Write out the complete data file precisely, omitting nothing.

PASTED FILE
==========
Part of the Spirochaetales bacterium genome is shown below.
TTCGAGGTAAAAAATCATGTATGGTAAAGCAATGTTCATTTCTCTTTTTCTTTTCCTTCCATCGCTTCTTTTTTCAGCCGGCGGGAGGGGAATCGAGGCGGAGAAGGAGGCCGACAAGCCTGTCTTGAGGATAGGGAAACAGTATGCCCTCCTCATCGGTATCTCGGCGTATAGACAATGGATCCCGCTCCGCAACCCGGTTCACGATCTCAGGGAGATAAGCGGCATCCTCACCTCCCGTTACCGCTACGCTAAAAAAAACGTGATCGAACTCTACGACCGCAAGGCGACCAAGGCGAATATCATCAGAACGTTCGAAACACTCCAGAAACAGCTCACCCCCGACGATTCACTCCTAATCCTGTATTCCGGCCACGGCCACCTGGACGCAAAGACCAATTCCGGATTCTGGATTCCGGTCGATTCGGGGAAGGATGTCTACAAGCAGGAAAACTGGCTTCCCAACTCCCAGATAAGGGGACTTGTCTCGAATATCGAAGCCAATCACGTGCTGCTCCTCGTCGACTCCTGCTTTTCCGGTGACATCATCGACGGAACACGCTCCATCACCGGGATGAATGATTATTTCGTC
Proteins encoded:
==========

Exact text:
Part of the Spirochaetales bacterium genome is shown below.
TTCGAGGTAAAAAATCATGTATGGTAAAGCAATGTTCATTTCTCTTTTTCTTTTCCTTCCATCGCTTCTTTTTTCAGCCGGCGGGAGGGGAATCGAGGCGGAGAAGGAGGCCGACAAGCCTGTCTTGAGGATAGGGAAACAGTATGCCCTCCTCATCGGTATCTCGGCGTATAGACAATGGATCCCGCTCCGCAACCCGGTTCACGATCTCAGGGAGATAAGCGGCATCCTCACCTCCCGTTACCGCTACGCTAAAAAAAACGTGATCGAACTCTACGACCGCAAGGCGACCAAGGCGAATATCATCAGAACGTTCGAAACACTCCAGAAACAGCTCACCCCCGACGATTCACTCCTAATCCTGTATTCCGGCCACGGCCACCTGGACGCAAAGACCAATTCCGGATTCTGGATTCCGGTCGATTCGGGGAAGGATGTCTACAAGCAGGAAAACTGGCTTCCCAACTCCCAGATAAGGGGACTTGTCTCGAATATCGAAGCCAATCACGTGCTGCTCCTCGTCGACTCCTGCTTTTCCGGTGACATCATCGACGGAACACGCTCCATCACCGGGATGAATGATTATTTCGTC
Proteins encoded: